NIDA EDUCATE program develops the next generation of addiction researchers

By: Sarah Hansen, M.S. '15
May 24, 2022

close up of gloved hands manipulating unseen item under a microscope
UMBC student working in a lab (Marlayna Demond '11/UMBC)

In 2021, the National Institute on Drug Abuse (NIDA) awarded UMBC more than $1 million over five years to create a program specifically for undergraduate scholars interested in research on substance abuse and addiction. A year after the program’s launch, it is thriving as students in fields as diverse as economics, computer science, and chemical engineering find ways to connect their interests to this important topic.

A group of ten young adults in a classroom.
EDUCATE Scholars gathered for an end-of-semester social in spring 2022. (Image courtesy of Yetunde Oshagbemi)

“We need people from all walks of STEM to be able to approach problems to find solutions,” says Patrice Darby. She is program coordinator of special projects of the Meyerhoff Scholars Program and a co-lead on the grant, which is called Educating Diverse Undergraduates for Careers in Addiction and substance abuse research via Training Experiences (EDUCATE). The program supports a small, specialized group of Meyerhoff Scholars as EDUCATE Scholars. The grant is administered by UMBC’s College of Natural and Mathematical Sciences and led by the college’s dean, Bill LaCourse.

EDUCATE programming includes talks from researchers whose work touches addiction, as well as workshop series on science communication and on the tools needed to become a successful researcher. EDUCATE Scholars are also expected to participate in a sustained research experience with UMBC faculty mentors and to present their research at a conference. They also take an ethics course and receive intensive academic and career advising from program staff. Funding is available to support summer research experiences for EDUCATE Scholars as well.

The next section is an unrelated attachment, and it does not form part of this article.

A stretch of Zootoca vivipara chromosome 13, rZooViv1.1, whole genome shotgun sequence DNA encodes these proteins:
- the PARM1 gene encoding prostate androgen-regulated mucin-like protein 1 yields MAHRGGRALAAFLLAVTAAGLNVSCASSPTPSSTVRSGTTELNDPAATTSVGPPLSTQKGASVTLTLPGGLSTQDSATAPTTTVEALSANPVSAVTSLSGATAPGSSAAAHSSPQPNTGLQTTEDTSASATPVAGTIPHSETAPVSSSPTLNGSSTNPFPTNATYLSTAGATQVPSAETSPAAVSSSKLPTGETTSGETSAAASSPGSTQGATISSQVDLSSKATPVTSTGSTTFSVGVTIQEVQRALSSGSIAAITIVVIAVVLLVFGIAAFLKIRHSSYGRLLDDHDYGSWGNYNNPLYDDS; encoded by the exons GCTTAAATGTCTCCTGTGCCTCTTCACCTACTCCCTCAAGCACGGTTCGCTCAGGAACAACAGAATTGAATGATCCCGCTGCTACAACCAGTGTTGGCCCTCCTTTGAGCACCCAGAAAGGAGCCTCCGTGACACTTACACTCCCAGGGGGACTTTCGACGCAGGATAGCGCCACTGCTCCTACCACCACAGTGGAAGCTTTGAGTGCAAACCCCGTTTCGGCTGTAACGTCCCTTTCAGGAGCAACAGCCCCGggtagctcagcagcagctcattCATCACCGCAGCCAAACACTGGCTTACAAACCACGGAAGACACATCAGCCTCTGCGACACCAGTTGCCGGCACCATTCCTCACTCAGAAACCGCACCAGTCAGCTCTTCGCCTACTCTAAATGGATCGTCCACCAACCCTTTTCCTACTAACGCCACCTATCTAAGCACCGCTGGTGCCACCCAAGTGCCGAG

“NIDA has really encouraged an interdisciplinary approach,” Darby says. That and the small size of each cohort means “we’re really able to tailor things to the students’ needs.”

Large office building, with Baltimore, Maryland and US flags in front
The National Institute on Drug Abuse in Baltimore. (NIDA)

Broader horizons

Yetunde Oshagbemi ’23, economics and mathematics, wants to study economic development in Nigeria, and she is interested in understanding how drug abuse has impacted development. Based on Oshagbemi’s interests, Darby invited an economist with a focus on drug abuse to speak to the scholars. In addition to speaking directly to Oshagbemi’s interest, this offered a fresh perspective for students in other majors.

The talk “reminded me that similar interests can be applied in different ways,” Oshagbemi says. The EDUCATE program as a whole “broadens your horizons and your views on the ways drug abuse is being studied in different disciplines. It’s allowed me to see that there are different ways to answer the questions I have about my interests.”

Two young women, one wearing a Friends tv show shirt and another wearing a UMBC Retrievers shirt, standing in front of a snack table.
Yetunde Oshagbemi ’23, economics and mathematics (left), relaxes with another EDUCATE Scholar at a social event. (Image courtesy of Oshagbemi)